Despite these concerns, Northern Virginia’s elected leaders fought hard to lure the online giant here.
Virginia Gov. Ralph Northam, speaking in Crystal City at a press conference the afternoon of the big announcement, declared it an economic triumph.
“Amazon will invest approximately $2.5 billion to establish a major new headquarters here, and plans to create at least 25,000 new jobs,” he said. “In fact, the site where we’re standing right now will transform from an empty warehouse into a significant component of Amazon’s new headquarters.”
So what did the state have to offer in order to win out on that promise of $2.5 billion and 25,000 new jobs?
Some quick numbers: Virginia’s comprehensive incentives package directly totaled $573 million. That’s in addition to $223 million in transportation investments, and even more subsidies potentially reaching up to $750 million if Amazon exceeds certain job creation thresholds. The state also agreed to invest $1.1 billion over the next two decades in higher education technology programs at Virginia Tech and George Mason University.
To the uninitiated, those totals may sound like a lot. But that financial package actually totaled far less than some other locations offered.
Maryland and New Jersey offered much more at $8.5 billion and $7 billion, respectively, yet neither landed the deal. Even the other headquarters Amazon did pick—in New York City’s Long Island City neighborhood—provided incentives equaling an estimated $48,000 for every new job it’s projected to create, more than twice Virginia’s $22,000.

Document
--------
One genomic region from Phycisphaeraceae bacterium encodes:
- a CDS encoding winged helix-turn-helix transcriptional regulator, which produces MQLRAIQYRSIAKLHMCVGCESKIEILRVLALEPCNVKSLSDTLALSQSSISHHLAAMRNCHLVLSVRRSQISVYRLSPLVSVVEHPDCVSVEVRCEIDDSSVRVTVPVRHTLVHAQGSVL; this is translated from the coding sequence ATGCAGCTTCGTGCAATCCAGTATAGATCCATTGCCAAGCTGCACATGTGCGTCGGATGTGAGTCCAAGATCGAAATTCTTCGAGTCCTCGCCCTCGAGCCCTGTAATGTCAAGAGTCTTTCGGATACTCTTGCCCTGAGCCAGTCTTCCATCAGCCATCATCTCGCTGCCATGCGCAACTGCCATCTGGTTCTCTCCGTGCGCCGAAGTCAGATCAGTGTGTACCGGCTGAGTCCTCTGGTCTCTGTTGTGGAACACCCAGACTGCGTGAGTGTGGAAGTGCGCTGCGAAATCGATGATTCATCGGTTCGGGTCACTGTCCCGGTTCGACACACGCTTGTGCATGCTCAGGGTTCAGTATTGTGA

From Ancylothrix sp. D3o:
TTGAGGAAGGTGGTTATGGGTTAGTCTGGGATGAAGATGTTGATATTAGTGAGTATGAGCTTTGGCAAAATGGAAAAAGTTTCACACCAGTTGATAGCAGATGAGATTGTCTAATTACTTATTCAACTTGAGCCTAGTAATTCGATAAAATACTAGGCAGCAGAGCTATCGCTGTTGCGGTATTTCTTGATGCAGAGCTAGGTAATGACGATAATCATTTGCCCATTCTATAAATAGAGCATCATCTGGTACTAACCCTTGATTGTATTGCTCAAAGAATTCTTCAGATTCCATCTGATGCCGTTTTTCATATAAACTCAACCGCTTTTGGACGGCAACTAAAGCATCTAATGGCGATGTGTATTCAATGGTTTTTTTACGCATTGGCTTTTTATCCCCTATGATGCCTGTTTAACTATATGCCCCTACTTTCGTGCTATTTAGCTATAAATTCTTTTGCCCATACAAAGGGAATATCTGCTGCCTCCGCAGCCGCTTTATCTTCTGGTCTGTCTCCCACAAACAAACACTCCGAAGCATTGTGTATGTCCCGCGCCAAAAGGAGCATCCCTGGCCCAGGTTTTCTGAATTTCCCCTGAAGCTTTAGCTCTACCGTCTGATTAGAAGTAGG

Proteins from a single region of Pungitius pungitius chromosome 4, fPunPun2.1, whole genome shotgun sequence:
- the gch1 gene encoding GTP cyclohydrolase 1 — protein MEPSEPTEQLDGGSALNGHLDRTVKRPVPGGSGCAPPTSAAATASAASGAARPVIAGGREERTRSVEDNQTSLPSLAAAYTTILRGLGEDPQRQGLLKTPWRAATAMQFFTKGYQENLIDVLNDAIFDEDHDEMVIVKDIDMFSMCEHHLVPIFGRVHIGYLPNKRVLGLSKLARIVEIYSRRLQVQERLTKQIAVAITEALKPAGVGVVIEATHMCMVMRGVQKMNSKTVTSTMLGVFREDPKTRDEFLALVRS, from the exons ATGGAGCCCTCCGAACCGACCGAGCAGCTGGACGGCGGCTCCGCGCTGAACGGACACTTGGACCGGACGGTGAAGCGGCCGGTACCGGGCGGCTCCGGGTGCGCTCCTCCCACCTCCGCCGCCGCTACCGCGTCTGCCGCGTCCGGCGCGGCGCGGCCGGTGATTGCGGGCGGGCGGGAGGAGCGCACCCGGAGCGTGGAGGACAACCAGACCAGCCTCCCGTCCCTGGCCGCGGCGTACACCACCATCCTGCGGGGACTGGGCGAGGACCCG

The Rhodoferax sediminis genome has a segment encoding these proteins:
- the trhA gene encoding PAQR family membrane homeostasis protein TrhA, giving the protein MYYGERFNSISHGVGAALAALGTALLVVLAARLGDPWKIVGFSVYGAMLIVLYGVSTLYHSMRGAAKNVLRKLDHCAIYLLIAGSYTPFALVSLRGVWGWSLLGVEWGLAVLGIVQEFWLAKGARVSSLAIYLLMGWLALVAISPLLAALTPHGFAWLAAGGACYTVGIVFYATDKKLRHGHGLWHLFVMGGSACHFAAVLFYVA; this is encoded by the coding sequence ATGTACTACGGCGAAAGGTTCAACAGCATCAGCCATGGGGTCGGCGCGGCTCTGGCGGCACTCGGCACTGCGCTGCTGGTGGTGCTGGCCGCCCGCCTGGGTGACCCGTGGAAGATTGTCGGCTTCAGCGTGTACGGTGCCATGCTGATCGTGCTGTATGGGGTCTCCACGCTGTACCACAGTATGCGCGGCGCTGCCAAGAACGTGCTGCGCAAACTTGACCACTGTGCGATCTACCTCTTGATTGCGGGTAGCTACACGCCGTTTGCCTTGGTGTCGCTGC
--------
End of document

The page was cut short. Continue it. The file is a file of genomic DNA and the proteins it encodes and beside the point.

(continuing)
If Virginia didn’t win out on money alone, why did Amazon decide to go with NoVA?
“It has a lot to offer,” Brian Huseman, Amazon’s vice president of public policy, explained at that same press conference. “It has some of the best transit access, with three Metro stations, commuter rail access and Reagan National Airport all within walking distance. The community has a variety of hotels, restaurants, high-rise apartment buildings, retail and commercial offices. It has abundant parks and open spaces, with sports and cultural events for residents of all ages throughout the year. In this location, Amazon will be able to attract the top-tier talent that will help us innovate on behalf of our customers.”
Indeed, urban planners have long held Northern Virginia up as a shining example of what smart development looks like. The Ballston-Rosslyn corridor, spurred by the arrival of the Metro in 1979, essentially serves as an extension of Washington, D.C., with its (usually) easy-to-navigate public transportation options. In Crystal City, i.e. National Landing, existing Metro stations (which also opened in the late 1970s), plus one in the works at Potomac Yards, and development plans from JBG Smith for reimagined retail and residential to support HQ2, stands to transform yet another slice of Northern Virginia into a walkable mecca for millennials.